At the trial, Russell Csigay testified that his father and uncle were principals of Rodgay, Inc. and that Rodgers was his uncle's wife. During his testimony, Csigay recalled using the property on weekends regularly from 1982, when he was eight years old, until 2002, when he enlisted in the armed services. He specifically recalled using the skidder trail during hunting season to access a tree stand located towards the end of the trail. He explained that he walked the skidder trail with a representative of TRD prior to his testimony and, with reference to a survey map prepared in 2013, he confirmed that the skidder trail had not altered course since 2002. He also identified the two areas where the skidder trail crossed over the boundary line onto plaintiff's property. According to Csigay, the skidder trail curved at one crossover to avoid a rock formation and at the second crossover to bypass a large tree stump. Csigay also recalled that his family hired loggers who would use the skidder trail when they logged the property and that he and his brother would maintain and clear the skidder trail as necessary. According to Csigay, in the mid-1980s, his older brother used a skidder to perform a "major overhaul" and clear the skidder trail. Csigay testified that he believed that whenever he used the skidder trail, he remained on his family's property. Mirch testified that he walked along the skidder trail before TRD purchased the property and that, thereafter, he used the skidder trail to access his property for hunting, that TRD used the trail for logging operations and that TRD had not altered or redirected the trail. For plaintiff's part, Vairo testified that, although he also hunted on his property and walked along what he believed to be the border between the two properties, he never saw the skidder trail until 2012. Nevertheless, Vairo testified that he recalled giving Csigay's father permission to use his property — including, presumably, the portions of the skidder trail that crossed onto plaintiff's property.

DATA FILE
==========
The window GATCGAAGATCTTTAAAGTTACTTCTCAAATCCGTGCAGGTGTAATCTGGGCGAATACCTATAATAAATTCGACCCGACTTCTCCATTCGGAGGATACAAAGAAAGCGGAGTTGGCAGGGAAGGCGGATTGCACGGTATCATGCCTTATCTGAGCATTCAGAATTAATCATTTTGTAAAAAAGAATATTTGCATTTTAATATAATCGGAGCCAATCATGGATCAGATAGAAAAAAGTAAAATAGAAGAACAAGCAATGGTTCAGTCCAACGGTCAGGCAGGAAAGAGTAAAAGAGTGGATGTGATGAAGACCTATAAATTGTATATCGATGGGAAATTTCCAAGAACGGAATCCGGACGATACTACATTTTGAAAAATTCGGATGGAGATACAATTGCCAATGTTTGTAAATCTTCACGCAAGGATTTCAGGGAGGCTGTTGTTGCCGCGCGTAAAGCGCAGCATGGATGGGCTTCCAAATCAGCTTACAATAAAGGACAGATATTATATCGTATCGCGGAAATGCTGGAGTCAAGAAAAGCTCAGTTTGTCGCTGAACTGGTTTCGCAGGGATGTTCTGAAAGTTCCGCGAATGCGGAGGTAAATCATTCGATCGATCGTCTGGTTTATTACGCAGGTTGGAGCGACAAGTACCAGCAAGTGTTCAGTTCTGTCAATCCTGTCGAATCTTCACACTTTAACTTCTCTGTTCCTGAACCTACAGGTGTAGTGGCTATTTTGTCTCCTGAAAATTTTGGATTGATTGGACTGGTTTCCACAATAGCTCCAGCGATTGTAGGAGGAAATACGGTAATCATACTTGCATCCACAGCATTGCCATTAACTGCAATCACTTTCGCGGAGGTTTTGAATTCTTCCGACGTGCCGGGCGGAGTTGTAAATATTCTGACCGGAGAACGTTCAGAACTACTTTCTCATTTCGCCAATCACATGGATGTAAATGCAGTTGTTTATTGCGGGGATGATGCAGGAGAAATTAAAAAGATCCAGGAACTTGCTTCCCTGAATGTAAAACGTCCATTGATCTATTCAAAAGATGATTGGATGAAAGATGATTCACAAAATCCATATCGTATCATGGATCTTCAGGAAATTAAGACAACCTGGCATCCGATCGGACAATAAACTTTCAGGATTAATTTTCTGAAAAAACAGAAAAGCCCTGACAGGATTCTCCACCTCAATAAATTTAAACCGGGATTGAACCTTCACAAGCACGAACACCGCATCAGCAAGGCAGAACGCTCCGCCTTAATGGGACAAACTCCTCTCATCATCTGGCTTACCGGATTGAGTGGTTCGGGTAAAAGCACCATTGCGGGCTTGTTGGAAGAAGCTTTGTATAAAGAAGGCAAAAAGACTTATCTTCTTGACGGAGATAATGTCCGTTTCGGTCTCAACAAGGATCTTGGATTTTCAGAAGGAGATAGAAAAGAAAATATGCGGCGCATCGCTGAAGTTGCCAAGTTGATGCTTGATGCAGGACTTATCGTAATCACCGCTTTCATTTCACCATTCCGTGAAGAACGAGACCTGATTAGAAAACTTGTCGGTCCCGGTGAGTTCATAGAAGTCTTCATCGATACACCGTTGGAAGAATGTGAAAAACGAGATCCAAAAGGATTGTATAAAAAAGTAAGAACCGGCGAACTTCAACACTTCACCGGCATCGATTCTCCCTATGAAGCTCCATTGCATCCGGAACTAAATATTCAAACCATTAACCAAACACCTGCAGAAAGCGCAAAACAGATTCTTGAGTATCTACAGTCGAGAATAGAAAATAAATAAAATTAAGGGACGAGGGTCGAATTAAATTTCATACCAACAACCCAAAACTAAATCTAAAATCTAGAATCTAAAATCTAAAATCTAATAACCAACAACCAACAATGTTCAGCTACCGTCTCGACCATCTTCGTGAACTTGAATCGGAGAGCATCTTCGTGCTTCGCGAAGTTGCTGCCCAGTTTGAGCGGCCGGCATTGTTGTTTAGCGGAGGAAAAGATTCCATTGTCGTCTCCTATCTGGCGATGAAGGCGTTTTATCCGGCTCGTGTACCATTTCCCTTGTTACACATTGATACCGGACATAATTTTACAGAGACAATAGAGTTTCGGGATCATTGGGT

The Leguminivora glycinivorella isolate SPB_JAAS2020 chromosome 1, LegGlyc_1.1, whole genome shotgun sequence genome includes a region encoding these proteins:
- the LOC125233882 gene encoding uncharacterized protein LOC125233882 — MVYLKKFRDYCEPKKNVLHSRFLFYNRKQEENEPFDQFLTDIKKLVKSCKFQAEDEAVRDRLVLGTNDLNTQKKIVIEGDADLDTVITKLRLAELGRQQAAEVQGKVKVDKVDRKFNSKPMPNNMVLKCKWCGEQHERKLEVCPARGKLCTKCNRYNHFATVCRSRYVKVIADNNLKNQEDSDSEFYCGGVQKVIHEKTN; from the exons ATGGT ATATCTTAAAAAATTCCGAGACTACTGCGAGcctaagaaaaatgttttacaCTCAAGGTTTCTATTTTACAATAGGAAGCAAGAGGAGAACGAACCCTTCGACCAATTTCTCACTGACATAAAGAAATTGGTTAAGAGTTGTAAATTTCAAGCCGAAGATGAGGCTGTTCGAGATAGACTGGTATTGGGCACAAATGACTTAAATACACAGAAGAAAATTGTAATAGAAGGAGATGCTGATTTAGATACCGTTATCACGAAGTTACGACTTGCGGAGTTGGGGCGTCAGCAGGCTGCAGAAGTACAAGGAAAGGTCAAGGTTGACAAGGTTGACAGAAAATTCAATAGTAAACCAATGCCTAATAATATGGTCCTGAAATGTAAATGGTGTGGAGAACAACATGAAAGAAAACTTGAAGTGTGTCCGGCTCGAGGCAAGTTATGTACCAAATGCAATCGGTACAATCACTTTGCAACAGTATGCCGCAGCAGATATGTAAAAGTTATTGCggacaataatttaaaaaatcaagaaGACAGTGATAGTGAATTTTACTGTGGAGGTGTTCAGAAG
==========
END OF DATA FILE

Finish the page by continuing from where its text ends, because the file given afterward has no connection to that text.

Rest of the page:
Contrary to plaintiff's argument, when we give the requisite deference to Supreme Court's factual findings and credibility determinations (see Lassiter Props., Inc. v State of New York, 126 AD3d 1150, 1151 [2015]; Mobile Motivations, Inc. v Lenches, 26 AD3d at 569), we find that Csigay's unequivocal testimony with regard to his family's use of the entire skidder trail from 1982 to 2002 established TRD's claim for a prescriptive easement over the two crossover areas (see Miller v Rau, 193 AD2d 868, 869 [1993]; Fila v Angiolillo, 88 AD2d 693, 693 [1982], lv denied 57 NY2d 609 [1982])[FN1]. The element of continuous use may be established where, as here, a party's predecessors used the property for the requisite 10 years (see Meyers v Carey, 75 AD3d 949, 949-950 [2010]; Miller v Rau, 193 AD2d at 869-870). Although TRD's predecessors used the property primarily during the hunting season, such use did not negate the existence of a [*3]prescriptive easement because TRD established that the use was "continuous and uninterrupted and commensurate with appropriate seasonal use" (Led Duke v Sommer, 205 AD2d 1009, 1010 [1994]; see Weir v Gibbs, 46 AD3d 1192, 1193 [2007]). Further, in the absence of sufficient evidence that plaintiff and TRD's predecessors shared a relationship "of neighborly cooperation and accommodation" (Taverni v Broderick, 111 AD3d 1197, 1199 [2013] [internal quotation marks and citation omitted]), we agree with the court's determination that plaintiff failed to meet its burden of establishing that the continuous use was permissive (see Beutler v Maynard, 80 AD2d 982, 983 [1981], affd 56 NY2d 538 [1982]). Although the parties agree that the skidder trail was not used from 2002 to 2007, nonuse of an established easement does not equate to abandonment (see Miller v Rau, 193 AD2d at 870). Here, the record reveals no intent to abandon the skidder trail, only that Csigay stopped using it due to his military service.